Tuesday, August 5, 2008

Greatest Ever: Chicago Cubs

Sorry I've been away from the blog for a few days.

But I'm back now and it's time to renew my ongoing feature about the greatest position player and pitcher for each franchise. In the past, I've covered the Pirates, Cardinals, Phillies, Atlanta Braves, Boston Braves, Philadelphia A's, and Oakland A's.

Today, I'll take on everybody's favorite cursed team, the Chicago Cubs. The Cubs are one of the oldest teams in baseball, having operated continuously since the National League's founding in 1876. In my feature, I'm focusing on post 1900 players because that's generally considered the dividing line between old baseball and the modern game. (It would take a whole separate post to explain that further.)

Anyway, here goes.


Contenders: Mordecai Brown, Ferguson Jenkins, Charley Root.

I was surprised to discover that Root is the Cubs' all-time leader in victories. He's most famous for giving up Babe Ruth's called shot home run in the 1932 World Series, but his career goes way beyond that moment. He was a solid pitcher for the Cubs from 1926 to 1937, usually good for about 15-20 victories per year during an era when the best pitchers were winning 20-25 per year. With modern relief pitching and 5-man rotation, I'd say it's the equivalent of winning 10-15 games today. Good but not great.

Mordecai "Three-Finger" Brown* was one of the Cubs' pitching aces who led the team during their dynasty period of 1906 through 1908. He won 20+ games six years in a row (1906-1911), usually with excellent ERAs. His best year was 1908, when he won 29 games for the pennant-winning Cubs, including, by my calculations, four in the last nine days of the season. He finished his career with 188 victories as a Cub, 239 overall.

*Why "Three-Finger"? Glad you asked. Seems he lost his forefinger in a corn-grinder accident at the age of 7. He attributed his wicked curveball to the unnatural break caused by the mangled hand.

Ferguson Jenkins pitched 10 seasons with the Cubs (19 overall) and ranks fifth on the Cubs' all-time list with 163 wins. He won 20+ games six years in a row (sound familiar?) for teams that were good but not great. His ERA+ stat (which compares his ERAs to the league-average ERAs) are in the mid-100s, which means he was substantially better than the league. Jenkins was a great pitcher in a tough era.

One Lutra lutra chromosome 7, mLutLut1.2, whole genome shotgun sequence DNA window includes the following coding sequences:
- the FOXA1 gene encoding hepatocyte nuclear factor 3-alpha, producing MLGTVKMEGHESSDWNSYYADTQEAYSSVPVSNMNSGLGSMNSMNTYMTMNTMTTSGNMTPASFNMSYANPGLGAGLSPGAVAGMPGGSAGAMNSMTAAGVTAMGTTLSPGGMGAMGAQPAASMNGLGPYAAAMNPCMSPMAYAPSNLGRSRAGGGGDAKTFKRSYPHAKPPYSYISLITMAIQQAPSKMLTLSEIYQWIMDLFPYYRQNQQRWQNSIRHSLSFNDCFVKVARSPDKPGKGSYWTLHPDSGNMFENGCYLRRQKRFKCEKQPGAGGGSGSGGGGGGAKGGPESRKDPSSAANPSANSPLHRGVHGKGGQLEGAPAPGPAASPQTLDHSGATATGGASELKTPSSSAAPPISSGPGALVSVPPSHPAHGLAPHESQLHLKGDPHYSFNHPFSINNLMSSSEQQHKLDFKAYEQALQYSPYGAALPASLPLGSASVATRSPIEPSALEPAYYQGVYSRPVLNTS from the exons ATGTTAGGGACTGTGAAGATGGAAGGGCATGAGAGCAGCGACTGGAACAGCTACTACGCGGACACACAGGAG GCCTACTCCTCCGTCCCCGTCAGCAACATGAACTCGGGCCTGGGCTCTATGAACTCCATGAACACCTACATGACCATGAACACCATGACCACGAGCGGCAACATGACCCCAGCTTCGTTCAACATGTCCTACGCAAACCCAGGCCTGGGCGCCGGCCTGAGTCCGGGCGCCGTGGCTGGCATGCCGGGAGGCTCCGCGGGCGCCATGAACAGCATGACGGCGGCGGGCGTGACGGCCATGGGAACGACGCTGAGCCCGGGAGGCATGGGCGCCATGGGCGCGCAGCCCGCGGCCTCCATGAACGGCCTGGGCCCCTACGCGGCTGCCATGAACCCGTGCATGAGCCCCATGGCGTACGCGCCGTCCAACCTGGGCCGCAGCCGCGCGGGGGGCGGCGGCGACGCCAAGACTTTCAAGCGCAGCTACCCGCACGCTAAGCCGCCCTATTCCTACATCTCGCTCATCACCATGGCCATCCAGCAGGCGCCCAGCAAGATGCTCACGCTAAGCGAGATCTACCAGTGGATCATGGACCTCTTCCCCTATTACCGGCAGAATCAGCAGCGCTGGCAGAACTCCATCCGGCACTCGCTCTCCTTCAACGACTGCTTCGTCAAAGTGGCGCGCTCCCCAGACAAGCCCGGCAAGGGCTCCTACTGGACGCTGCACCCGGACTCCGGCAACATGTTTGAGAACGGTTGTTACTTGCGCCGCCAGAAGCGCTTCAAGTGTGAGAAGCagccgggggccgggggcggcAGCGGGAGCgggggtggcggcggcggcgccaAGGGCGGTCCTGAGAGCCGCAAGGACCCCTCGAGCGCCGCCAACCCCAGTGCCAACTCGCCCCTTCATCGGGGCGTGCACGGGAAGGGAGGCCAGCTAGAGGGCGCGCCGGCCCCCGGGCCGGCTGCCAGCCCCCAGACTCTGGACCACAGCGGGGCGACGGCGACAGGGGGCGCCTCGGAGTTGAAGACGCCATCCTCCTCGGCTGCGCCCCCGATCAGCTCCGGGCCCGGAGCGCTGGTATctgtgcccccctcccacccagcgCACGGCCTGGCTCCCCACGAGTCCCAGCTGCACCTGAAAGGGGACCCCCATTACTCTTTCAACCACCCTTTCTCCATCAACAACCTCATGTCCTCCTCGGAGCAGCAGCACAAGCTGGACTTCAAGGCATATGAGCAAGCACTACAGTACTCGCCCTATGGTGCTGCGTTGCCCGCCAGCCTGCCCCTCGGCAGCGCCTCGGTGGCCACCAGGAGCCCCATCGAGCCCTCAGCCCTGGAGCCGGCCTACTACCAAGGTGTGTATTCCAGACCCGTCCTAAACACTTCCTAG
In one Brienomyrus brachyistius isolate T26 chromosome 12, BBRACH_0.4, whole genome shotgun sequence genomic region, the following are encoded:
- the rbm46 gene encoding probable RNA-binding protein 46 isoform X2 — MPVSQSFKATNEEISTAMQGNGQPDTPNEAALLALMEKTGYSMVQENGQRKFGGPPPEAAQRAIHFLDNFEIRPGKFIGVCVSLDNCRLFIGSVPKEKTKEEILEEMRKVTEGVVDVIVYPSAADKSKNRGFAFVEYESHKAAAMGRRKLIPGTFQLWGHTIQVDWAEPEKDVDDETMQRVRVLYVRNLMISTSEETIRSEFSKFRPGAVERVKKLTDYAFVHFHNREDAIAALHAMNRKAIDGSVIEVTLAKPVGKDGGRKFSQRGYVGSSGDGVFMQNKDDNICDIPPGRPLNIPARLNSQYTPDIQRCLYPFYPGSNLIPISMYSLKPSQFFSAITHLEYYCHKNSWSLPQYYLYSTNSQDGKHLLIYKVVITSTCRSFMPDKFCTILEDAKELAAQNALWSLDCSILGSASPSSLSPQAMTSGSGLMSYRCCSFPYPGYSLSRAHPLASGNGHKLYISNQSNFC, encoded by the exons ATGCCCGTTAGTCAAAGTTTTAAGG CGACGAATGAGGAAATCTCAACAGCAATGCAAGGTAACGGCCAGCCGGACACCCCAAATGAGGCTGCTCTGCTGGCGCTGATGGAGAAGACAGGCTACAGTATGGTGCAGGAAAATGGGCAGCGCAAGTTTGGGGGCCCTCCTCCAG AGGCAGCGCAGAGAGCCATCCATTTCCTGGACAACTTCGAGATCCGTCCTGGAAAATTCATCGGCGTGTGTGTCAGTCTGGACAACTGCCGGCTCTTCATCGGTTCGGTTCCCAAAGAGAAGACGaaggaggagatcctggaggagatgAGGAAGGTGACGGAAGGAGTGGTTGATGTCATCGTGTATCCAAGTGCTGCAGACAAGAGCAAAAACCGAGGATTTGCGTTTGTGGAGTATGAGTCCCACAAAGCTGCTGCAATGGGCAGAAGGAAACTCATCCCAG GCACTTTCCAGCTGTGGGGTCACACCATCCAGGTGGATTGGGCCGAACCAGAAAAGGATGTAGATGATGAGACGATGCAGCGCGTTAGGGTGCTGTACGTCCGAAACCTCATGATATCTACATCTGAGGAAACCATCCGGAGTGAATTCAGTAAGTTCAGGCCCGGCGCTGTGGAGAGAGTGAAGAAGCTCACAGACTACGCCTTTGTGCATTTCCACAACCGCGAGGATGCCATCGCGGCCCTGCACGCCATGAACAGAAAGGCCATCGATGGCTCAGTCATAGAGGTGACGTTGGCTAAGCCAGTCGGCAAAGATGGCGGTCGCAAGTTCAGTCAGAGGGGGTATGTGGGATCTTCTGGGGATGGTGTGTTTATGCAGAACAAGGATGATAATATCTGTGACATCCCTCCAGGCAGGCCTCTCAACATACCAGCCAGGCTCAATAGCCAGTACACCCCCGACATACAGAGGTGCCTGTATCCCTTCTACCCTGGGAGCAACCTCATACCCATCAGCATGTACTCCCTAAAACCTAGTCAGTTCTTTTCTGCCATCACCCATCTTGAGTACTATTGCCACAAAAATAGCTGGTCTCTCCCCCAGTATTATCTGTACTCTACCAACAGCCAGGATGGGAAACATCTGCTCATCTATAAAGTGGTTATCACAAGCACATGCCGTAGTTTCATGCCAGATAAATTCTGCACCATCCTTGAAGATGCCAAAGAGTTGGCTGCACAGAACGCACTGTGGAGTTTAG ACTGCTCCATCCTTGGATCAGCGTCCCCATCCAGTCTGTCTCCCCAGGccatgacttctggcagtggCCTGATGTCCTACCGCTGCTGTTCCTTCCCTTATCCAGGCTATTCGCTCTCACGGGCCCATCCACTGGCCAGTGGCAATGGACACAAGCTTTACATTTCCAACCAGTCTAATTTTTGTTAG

The winner: It is a very close call between Brown and Jenkins, but I'm going to go with Brown for two reasons. First, he played on pennant-winners -- three of them -- and he was a key performer in each victory. Second, he was much better relative to his league than Jenkins was (based on the ERA+ scores; check out their pages at baseball-reference.com). If Jenkins had played with the Cubs a few more years and compiled better counting stats, then maybe he would claim the title, but I'm going to stick with Brown.


Contenders: Ernie Banks, Ryne Sandberg, Sammy Sosa (apologies to Cap Anson, who played in the 1800s)

Known for his sunny demeanor, Banks won two MVP awards as a shortstop, becoming the first MVP winner to play for a second-division team. He was a devastating offensive force in his younger days, but after injuring his knees, he became a slow, immobile first baseman. In fact, he logged more time at first base than at shortstop over the course of his career. From 1962 on, he was just an average first baseman with good but not great power.

Ryne Sandberg inherited the title of baseball's best second baseman from Joe Morgan in 1984 and kept it for almost a decade, when Roberto Alomar took over. Sandberg won the '84 MVP award and later became the first second baseman since Rogers Hornsby to lead the league in home runs. He also won nine Gold Glove awards. I have to acknowledge, however, that Sandberg's offensive totals were much helped by his home park, Wrigley Field. His OPS+ scores aren't that great.

Sammy Sosa is the only player to have three 60-home run seasons, yet in none of those years did he lead the league in that category. Amazing. (He did lead the league with 50 in 2000 and 49 in 2002.) At his peak from 1998 to 2002, he was practically unstoppable. He seems to be under a cloud of suspicion for using performance-enhancing drugs, but he never failed a drug test and he was not mentioned in the Mitchell Report. His career with the Cubs ended badly, but it shouldn't overshadow his contributions to the club.

The Winner: This is a tough one. Each player has his pros and cons, and each of them was helped to some degree by playing in Wrigley. If Banks had played shortstop his whole career, he would easily be number one. If Sosa's best years hadn't come at the height of the steroid era, then he would easily be number one.

I'm going to go with Banks, though. It comes down to this: If I were starting a team and could choose one of these players at their peak, I would choose the young Banks at shortstop hitting 47 home runs instead of the young Sosa in right field hitting 66.

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